“As iron sharpens iron,
So a man sharpens the countenance of his friend” (Prov. 27.17).

The second is through circumstances: financial problems, relational problems, world events, natural phenomenon like the weather, sickness, and all kinds of tests and trials.

And we know that all things work together for good to those who love God, to those who are the called according to His purpose.  For whom He foreknew, He also predestined to be conformed to the image of His Son, that He might be the firstborn among many brethren” (Rom. 8.28-29).

The third is through the spiritual disciplines like Bible intake, prayer, fasting, service, worship, journaling and others. Whitney uses the stories of the blind beggar Bartimaeus (Lk. 18.35-42) and the tax collector Zacchaeus (Lk. 19.1-10) to explain the importance of the spiritual disciplines.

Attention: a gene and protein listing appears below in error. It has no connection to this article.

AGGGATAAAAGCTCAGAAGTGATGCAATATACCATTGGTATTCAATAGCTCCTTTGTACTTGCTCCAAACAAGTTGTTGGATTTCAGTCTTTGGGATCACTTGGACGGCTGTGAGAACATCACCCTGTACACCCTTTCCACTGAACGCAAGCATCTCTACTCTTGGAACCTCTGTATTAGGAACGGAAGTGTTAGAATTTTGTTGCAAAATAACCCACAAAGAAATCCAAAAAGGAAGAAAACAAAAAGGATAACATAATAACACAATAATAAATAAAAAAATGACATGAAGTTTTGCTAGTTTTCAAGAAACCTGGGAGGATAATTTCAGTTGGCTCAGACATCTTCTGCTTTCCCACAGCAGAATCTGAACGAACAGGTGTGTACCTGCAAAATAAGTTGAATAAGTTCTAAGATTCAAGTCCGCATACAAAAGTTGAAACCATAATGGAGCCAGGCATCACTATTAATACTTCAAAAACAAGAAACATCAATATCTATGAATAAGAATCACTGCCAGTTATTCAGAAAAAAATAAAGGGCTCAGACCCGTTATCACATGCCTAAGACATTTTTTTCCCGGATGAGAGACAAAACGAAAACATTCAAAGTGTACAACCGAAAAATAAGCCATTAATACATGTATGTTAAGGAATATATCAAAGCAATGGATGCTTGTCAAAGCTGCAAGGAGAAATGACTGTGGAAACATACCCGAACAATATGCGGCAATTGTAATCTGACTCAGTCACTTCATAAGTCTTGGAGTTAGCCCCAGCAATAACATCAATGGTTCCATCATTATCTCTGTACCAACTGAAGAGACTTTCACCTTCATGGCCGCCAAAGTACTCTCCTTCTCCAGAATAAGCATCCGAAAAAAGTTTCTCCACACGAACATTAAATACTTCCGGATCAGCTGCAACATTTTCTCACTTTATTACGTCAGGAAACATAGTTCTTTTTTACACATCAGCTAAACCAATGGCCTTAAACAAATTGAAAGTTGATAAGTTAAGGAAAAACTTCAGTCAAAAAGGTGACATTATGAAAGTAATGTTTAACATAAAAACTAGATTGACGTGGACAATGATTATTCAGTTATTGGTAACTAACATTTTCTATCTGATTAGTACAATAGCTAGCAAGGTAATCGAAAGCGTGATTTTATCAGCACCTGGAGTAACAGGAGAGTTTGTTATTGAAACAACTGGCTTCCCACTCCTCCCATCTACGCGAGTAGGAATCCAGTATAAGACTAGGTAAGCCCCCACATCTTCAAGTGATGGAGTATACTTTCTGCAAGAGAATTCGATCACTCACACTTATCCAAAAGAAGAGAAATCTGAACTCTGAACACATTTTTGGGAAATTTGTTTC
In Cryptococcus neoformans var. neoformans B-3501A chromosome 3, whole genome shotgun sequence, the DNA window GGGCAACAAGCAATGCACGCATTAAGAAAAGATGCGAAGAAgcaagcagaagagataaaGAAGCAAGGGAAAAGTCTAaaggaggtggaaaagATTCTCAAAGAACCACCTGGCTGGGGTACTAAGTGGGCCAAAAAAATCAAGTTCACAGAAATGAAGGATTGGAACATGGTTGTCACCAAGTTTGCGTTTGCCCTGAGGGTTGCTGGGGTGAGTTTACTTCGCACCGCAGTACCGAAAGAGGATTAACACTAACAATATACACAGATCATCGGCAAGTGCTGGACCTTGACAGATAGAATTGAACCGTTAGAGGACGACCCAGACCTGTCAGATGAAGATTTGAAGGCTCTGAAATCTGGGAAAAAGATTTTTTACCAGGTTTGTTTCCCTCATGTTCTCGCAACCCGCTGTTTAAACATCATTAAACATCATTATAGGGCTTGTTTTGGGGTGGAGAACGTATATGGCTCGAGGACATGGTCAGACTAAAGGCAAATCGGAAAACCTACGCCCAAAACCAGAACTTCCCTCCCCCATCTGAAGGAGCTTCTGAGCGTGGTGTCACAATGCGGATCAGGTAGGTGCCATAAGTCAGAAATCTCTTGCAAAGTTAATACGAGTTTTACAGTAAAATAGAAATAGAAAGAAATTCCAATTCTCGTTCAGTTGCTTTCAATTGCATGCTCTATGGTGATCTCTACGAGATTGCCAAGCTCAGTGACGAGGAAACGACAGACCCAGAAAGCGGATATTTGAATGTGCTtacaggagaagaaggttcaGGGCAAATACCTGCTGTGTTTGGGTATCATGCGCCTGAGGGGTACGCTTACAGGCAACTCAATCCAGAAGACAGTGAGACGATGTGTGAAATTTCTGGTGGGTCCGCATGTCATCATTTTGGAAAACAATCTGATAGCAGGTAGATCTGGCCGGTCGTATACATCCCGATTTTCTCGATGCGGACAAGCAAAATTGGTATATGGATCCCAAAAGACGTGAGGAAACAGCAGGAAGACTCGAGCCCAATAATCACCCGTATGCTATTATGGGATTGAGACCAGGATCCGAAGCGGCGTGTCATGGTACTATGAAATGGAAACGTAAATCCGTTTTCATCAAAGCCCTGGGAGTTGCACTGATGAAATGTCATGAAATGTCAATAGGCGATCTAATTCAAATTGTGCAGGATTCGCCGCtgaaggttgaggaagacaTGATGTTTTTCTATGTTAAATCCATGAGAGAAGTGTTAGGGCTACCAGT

Bartimaeus, when he heard that Jesus was approaching, over the objections of others in the crowd, cried out repeatedly for Jesus to have mercy on him. And Zacchaeus, a wealthy but short tax collector, climbed up into a sycamore tree just to get a glimpse of Jesus. Both of them, unashamedly, placed themselves in His path. And in both cases Jesus stopped and responded to their desire for an encounter with Him.

When we practice the spiritual disciplines we do much the same thing. We place ourselves in Jesus’ path and, just as He did with Bartimaeus and Zachaeus, He responds to us and communes with us.